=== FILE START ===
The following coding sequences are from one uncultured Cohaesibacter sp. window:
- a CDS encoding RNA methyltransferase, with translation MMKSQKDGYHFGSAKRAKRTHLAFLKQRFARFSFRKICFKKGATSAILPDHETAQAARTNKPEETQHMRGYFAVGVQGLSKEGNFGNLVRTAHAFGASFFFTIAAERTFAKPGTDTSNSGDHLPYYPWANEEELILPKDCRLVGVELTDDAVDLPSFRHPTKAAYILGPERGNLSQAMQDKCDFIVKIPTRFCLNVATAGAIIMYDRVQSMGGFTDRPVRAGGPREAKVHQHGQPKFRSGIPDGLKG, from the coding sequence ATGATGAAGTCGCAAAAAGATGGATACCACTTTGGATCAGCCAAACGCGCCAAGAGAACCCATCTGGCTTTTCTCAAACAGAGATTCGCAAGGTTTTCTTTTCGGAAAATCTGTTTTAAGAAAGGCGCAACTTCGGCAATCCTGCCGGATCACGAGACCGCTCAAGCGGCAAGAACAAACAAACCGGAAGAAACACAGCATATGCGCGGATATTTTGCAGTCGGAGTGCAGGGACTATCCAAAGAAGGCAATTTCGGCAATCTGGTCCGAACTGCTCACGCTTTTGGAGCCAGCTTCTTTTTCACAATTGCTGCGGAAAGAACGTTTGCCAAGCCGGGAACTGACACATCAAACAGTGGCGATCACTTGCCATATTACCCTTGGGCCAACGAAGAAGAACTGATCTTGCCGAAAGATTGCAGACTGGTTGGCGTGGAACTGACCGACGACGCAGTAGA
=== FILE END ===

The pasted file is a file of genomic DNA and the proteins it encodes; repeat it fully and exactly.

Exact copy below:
The following coding sequences are from one uncultured Cohaesibacter sp. window:
- a CDS encoding RNA methyltransferase, with translation MMKSQKDGYHFGSAKRAKRTHLAFLKQRFARFSFRKICFKKGATSAILPDHETAQAARTNKPEETQHMRGYFAVGVQGLSKEGNFGNLVRTAHAFGASFFFTIAAERTFAKPGTDTSNSGDHLPYYPWANEEELILPKDCRLVGVELTDDAVDLPSFRHPTKAAYILGPERGNLSQAMQDKCDFIVKIPTRFCLNVATAGAIIMYDRVQSMGGFTDRPVRAGGPREAKVHQHGQPKFRSGIPDGLKG, from the coding sequence ATGATGAAGTCGCAAAAAGATGGATACCACTTTGGATCAGCCAAACGCGCCAAGAGAACCCATCTGGCTTTTCTCAAACAGAGATTCGCAAGGTTTTCTTTTCGGAAAATCTGTTTTAAGAAAGGCGCAACTTCGGCAATCCTGCCGGATCACGAGACCGCTCAAGCGGCAAGAACAAACAAACCGGAAGAAACACAGCATATGCGCGGATATTTTGCAGTCGGAGTGCAGGGACTATCCAAAGAAGGCAATTTCGGCAATCTGGTCCGAACTGCTCACGCTTTTGGAGCCAGCTTCTTTTTCACAATTGCTGCGGAAAGAACGTTTGCCAAGCCGGGAACTGACACATCAAACAGTGGCGATCACTTGCCATATTACCCTTGGGCCAACGAAGAAGAACTGATCTTGCCGAAAGATTGCAGACTGGTTGGCGTGGAACTGACCGACGACGCAGTAGA